Not for the faint of heart, "The Flying Classroom" is only a 5.7 and won't test your skill much, but it sure tests your gut.  The protection on this 23M beast is about as spaced out as you could make it.  I remember climbing this one last on a day that I wasn't feeling like awesome, and am looking forward to another visit to enjoy this climb.

I managed to convince Mert to take lead as I had already had the pleasure of doing it once myself, and after some cajoling he tied in and started going.  He was quickly up to the second draw, moving up easily.  Until he wasn't...  The gap between two and three is plenty far, and there really aren't any holds to work with there, Mert stalled, and realized that he was high enough that if he slipped without getting the next clip there was a good chance to deck.  Not fun.  I was starting to get nervous, watching him trying to get the last couple inches to the bolt, remembering how I felt when I was there a few weeks ago.  It's really a tough spot!  He succeeded in getting the draw on, but that was the end of the climb for him.  He insisted that I bring him back down.

I took over the lead, finishing the climb and enjoying the gorgeous view while I set up the anchor and came down to give Heather and Mert a chance to try the moves as well.  I really love that climb.

I think it's beer o'clock, and Howe Sound Brewery is just 15 minutes away.  What a great day!

Tuesday, 28 May 2013

Skaha Adventures!!

I would have to say that this Skaha trip was one of the best vacations I have been on in awhile. It had the perfect mix of all the elements that I love! The combination of cute animal sightings, climbing days, wine touring and some relaxing by a campfire all made this trip very enjoyable.... that is, until we had to leave! Noooooooooooo!!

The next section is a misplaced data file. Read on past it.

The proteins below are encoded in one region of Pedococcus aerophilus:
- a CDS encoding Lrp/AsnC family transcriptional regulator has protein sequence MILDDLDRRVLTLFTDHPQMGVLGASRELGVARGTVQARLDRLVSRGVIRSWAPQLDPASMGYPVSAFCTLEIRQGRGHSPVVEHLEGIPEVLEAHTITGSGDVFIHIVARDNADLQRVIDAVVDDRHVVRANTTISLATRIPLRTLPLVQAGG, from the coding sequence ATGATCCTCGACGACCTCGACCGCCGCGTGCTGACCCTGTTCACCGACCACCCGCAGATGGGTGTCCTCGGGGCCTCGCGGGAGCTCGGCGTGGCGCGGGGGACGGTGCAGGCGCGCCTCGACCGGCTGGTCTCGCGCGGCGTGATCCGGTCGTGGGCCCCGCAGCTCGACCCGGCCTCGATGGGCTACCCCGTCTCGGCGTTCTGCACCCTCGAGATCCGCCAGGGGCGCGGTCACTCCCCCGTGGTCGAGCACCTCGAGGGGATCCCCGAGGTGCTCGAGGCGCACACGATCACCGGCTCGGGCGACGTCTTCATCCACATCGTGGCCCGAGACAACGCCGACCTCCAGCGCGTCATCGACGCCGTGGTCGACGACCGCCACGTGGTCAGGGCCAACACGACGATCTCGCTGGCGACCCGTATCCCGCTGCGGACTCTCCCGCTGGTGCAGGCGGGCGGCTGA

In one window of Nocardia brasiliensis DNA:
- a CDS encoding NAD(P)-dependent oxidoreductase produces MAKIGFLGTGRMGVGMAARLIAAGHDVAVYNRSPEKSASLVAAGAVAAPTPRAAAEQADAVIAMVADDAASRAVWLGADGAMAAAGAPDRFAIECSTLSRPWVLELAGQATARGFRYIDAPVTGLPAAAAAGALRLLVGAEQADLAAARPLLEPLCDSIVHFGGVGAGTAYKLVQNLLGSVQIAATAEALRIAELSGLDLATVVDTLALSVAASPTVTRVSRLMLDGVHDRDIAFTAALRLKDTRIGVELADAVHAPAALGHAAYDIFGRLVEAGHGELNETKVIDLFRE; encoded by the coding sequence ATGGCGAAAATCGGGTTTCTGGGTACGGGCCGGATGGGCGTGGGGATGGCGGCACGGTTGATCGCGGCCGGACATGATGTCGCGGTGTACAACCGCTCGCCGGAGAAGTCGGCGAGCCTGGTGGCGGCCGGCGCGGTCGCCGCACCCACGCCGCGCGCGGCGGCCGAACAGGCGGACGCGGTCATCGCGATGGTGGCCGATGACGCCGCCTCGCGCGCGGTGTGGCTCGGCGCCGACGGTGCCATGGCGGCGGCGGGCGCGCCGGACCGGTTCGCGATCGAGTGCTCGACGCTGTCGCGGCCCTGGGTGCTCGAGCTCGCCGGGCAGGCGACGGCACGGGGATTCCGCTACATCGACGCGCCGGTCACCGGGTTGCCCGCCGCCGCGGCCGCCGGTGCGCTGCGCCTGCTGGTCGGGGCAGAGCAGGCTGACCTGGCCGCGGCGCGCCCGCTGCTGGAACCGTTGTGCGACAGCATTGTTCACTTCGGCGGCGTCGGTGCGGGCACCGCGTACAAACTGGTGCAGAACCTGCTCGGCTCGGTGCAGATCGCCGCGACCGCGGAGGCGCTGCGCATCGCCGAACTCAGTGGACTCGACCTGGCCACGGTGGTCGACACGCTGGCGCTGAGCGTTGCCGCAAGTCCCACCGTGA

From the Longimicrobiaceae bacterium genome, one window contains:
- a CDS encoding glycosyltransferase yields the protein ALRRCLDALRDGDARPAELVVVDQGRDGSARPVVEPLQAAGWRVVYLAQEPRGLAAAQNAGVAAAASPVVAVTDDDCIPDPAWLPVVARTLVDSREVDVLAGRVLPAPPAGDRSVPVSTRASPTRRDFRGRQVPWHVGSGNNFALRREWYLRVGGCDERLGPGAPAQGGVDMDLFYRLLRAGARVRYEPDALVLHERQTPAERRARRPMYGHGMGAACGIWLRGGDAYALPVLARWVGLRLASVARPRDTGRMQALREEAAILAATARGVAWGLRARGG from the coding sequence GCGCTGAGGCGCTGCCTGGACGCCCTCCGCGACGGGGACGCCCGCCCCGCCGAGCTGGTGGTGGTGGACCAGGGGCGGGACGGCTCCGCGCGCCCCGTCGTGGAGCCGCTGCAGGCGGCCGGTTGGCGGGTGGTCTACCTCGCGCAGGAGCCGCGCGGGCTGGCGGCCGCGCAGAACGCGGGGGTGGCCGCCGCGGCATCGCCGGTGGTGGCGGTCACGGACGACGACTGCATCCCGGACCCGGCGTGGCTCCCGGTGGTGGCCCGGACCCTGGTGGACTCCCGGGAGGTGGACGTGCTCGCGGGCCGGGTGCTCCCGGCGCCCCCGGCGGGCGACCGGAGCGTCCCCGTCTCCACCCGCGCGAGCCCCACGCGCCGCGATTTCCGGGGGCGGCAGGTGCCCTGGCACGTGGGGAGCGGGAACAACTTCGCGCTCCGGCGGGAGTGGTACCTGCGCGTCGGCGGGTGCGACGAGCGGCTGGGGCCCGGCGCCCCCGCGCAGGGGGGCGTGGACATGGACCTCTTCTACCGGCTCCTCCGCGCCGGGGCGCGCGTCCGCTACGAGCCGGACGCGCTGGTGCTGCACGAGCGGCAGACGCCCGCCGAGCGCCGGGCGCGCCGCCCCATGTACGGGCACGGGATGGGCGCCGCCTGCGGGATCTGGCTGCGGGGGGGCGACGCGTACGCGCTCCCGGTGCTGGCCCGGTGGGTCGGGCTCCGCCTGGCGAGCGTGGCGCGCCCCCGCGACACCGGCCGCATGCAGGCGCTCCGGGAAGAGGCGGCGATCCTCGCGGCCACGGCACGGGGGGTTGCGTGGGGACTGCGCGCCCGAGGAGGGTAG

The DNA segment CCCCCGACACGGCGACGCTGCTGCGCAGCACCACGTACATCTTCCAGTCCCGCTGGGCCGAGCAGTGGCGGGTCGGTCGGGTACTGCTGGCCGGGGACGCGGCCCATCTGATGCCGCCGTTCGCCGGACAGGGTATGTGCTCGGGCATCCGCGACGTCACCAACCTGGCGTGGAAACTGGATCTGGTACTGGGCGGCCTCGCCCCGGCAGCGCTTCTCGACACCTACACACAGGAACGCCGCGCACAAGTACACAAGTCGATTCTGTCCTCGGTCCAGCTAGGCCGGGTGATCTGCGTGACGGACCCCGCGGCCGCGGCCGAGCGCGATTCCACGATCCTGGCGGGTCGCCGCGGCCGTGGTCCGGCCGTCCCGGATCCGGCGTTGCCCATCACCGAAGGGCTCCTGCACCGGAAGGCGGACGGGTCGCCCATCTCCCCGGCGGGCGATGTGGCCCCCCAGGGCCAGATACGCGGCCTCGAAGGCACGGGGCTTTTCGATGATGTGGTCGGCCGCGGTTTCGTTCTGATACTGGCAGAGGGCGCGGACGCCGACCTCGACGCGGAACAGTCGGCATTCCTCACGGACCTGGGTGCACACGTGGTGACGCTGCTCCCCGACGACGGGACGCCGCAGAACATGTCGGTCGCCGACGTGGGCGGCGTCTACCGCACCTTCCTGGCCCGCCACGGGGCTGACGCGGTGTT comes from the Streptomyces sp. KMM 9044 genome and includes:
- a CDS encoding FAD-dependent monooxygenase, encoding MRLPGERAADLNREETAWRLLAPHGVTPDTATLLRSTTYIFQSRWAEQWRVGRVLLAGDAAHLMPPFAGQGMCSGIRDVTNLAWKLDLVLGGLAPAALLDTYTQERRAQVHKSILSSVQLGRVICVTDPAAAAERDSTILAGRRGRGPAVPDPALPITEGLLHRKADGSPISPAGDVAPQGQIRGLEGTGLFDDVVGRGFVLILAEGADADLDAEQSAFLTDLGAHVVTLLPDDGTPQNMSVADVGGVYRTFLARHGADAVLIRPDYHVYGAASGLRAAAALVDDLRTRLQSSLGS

Climbing in Skaha reminds me of a huge playground, so much to do and so little time to do it all! Which means you get to come back again and again and it will be different each time. We have not even walked to all the different crags yet because there are so many, ridiculously awesome!!!

I loved the number of different little critters we saw this trip, the desert is so full of life! From the baby duckies swimming around the moat of our campsite, the frog in the garbage can that scared me half to death, the marmot at the winery, the many fascinating bird species, and the deer feasting away on the side of the road at dusk. All of these made me smile to watch, but, the highlight for me was the evening at out campsite when I noticed that the ground was moving. Worms were everywhere! These were no small tiny worms, they were big, fat and about ten inches long each! With them coming up from all sides of our campsite we were surrounded by these creatures looking for dry land to camp out on. It was really amazing to see this because there were so many and they moved so quickly once they got going. If you ever get to experience staying in a flooding campsite I hope you get to see this because it is really memorable to see!

Back to climbing...

One of the highlights for myself was climbing lead on the Daycare crag, I just get such a thrill while climbing this way. Knowing that I am safe, but if I fall...eek!!! What a thrill! I also have the support of Wade telling me that I am doing great and looking fantastic so it helps push me along.

Having Wade do the majority of the lead climbing really eases my mind because some days it is very terrifying! On top rope I can do all sorts of fancy moves I would not be confident enough to try while leading. Watching Wade lead climb makes me a little bit envious of his courage and no fear of falling! One day I will get there!!

Overall the trip was awesome with my overall favorite climb being the 10.a on our second day!

What a fabulous time at the bluffs :)

Saturday, 25 May 2013

The Inadvertant 11.b

Another half-decent weekend, another chance to help my youngest daughter, Daisy, discover how awesome climbing on real rock can be.  She had so much fun her first time out, it's all she was talking about.  Now for round two!